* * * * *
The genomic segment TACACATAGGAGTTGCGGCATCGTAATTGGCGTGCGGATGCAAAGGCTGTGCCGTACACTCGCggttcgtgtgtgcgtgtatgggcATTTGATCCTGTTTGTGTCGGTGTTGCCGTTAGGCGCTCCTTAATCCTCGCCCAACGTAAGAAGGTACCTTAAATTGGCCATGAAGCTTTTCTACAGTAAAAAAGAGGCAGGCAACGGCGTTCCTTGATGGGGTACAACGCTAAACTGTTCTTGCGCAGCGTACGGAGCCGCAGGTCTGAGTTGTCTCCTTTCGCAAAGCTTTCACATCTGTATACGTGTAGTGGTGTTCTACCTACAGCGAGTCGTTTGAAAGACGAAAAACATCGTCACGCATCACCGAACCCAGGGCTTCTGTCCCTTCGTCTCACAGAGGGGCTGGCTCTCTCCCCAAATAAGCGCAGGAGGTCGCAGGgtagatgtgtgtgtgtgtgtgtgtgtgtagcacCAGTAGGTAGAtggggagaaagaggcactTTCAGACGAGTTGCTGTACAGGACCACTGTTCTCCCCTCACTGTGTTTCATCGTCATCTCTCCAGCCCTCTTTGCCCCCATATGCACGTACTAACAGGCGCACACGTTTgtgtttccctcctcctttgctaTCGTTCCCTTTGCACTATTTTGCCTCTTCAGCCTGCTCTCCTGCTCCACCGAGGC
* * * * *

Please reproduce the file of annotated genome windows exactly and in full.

The genomic segment TACACATAGGAGTTGCGGCATCGTAATTGGCGTGCGGATGCAAAGGCTGTGCCGTACACTCGCggttcgtgtgtgcgtgtatgggcATTTGATCCTGTTTGTGTCGGTGTTGCCGTTAGGCGCTCCTTAATCCTCGCCCAACGTAAGAAGGTACCTTAAATTGGCCATGAAGCTTTTCTACAGTAAAAAAGAGGCAGGCAACGGCGTTCCTTGATGGGGTACAACGCTAAACTGTTCTTGCGCAGCGTACGGAGCCGCAGGTCTGAGTTGTCTCCTTTCGCAAAGCTTTCACATCTGTATACGTGTAGTGGTGTTCTACCTACAGCGAGTCGTTTGAAAGACGAAAAACATCGTCACGCATCACCGAACCCAGGGCTTCTGTCCCTTCGTCTCACAGAGGGGCTGGCTCTCTCCCCAAATAAGCGCAGGAGGTCGCAGGgtagatgtgtgtgtgtgtgtgtgtgtgtagcacCAGTAGGTAGAtggggagaaagaggcactTTCAGACGAGTTGCTGTACAGGACCACTGTTCTCCCCTCACTGTGTTTCATCGTCATCTCTCCAGCCCTCTTTGCCCCCATATGCACGTACTAACAGGCGCACACGTTTgtgtttccctcctcctttgctaTCGTTCCCTTTGCACTATTTTGCCTCTTCAGCCTGCTCTCCTGCTCCACCGAGGC